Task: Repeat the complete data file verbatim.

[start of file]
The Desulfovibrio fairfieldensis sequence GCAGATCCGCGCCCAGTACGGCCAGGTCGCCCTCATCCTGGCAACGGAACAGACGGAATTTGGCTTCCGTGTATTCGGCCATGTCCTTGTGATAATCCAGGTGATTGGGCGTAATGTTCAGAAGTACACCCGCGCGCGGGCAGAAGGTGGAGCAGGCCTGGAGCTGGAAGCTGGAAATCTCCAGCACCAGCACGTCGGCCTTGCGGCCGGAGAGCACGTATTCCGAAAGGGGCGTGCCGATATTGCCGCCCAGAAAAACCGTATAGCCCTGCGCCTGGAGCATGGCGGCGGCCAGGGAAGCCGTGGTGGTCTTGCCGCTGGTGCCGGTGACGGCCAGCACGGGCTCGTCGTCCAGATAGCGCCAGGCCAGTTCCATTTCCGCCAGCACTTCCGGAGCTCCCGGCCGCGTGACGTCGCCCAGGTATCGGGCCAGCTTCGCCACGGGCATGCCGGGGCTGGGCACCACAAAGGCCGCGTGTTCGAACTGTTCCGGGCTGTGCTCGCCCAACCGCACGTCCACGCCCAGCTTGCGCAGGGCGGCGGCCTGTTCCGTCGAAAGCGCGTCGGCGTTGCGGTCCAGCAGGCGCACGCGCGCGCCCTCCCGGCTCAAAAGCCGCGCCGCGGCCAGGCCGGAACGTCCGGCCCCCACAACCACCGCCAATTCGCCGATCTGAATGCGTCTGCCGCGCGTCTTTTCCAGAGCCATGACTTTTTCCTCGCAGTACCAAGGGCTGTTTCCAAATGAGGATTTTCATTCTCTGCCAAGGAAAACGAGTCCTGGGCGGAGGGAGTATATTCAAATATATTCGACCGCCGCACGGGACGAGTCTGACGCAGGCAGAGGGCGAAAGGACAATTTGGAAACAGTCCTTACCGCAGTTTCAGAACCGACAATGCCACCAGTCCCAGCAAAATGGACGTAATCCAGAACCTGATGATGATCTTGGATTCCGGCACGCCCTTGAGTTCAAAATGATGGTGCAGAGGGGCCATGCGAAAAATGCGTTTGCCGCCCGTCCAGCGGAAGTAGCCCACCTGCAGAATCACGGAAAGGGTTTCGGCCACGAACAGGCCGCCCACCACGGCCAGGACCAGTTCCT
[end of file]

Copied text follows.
The Desulfovibrio fairfieldensis sequence GCAGATCCGCGCCCAGTACGGCCAGGTCGCCCTCATCCTGGCAACGGAACAGACGGAATTTGGCTTCCGTGTATTCGGCCATGTCCTTGTGATAATCCAGGTGATTGGGCGTAATGTTCAGAAGTACACCCGCGCGCGGGCAGAAGGTGGAGCAGGCCTGGAGCTGGAAGCTGGAAATCTCCAGCACCAGCACGTCGGCCTTGCGGCCGGAGAGCACGTATTCCGAAAGGGGCGTGCCGATATTGCCGCCCAGAAAAACCGTATAGCCCTGCGCCTGGAGCATGGCGGCGGCCAGGGAAGCCGTGGTGGTCTTGCCGCTGGTGCCGGTGACGGCCAGCACGGGCTCGTCGTCCAGATAGCGCCAGGCCAGTTCCATTTCCGCCAGCACTTCCGGAGCTCCCGGCCGCGTGACGTCGCCCAGGTATCGGGCCAGCTTCGCCACGGGCATGCCGGGGCTGGGCACCACAAAGGCCGCGTGTTCGAACTGTTCCGGGCTGTGCTCGCCCAACCGCACGTCCACGCCCAGCTTGCGCAGGGCGGCGGCCTGTTCCGTCGAAAGCGCGTCGGCGTTGCGGTCCAGCAGGCGCACGCGCGCGCCCTCCCGGCTCAAAAGCCGCGCCGCGGCCAGGCCGGAACGTCCGGCCCCCACAACCACCGCCAATTCGCCGATCTGAATGCGTCTGCCGCGCGTCTTTTCCAGAGCCATGACTTTTTCCTCGCAGTACCAAGGGCTGTTTCCAAATGAGGATTTTCATTCTCTGCCAAGGAAAACGAGTCCTGGGCGGAGGGAGTATATTCAAATATATTCGACCGCCGCACGGGACGAGTCTGACGCAGGCAGAGGGCGAAAGGACAATTTGGAAACAGTCCTTACCGCAGTTTCAGAACCGACAATGCCACCAGTCCCAGCAAAATGGACGTAATCCAGAACCTGATGATGATCTTGGATTCCGGCACGCCCTTGAGTTCAAAATGATGGTGCAGAGGGGCCATGCGAAAAATGCGTTTGCCGCCCGTCCAGCGGAAGTAGCCCACCTGCAGAATCACGGAAAGGGTTTCGGCCACGAACAGGCCGCCCACCACGGCCAGGACCAGTTCCT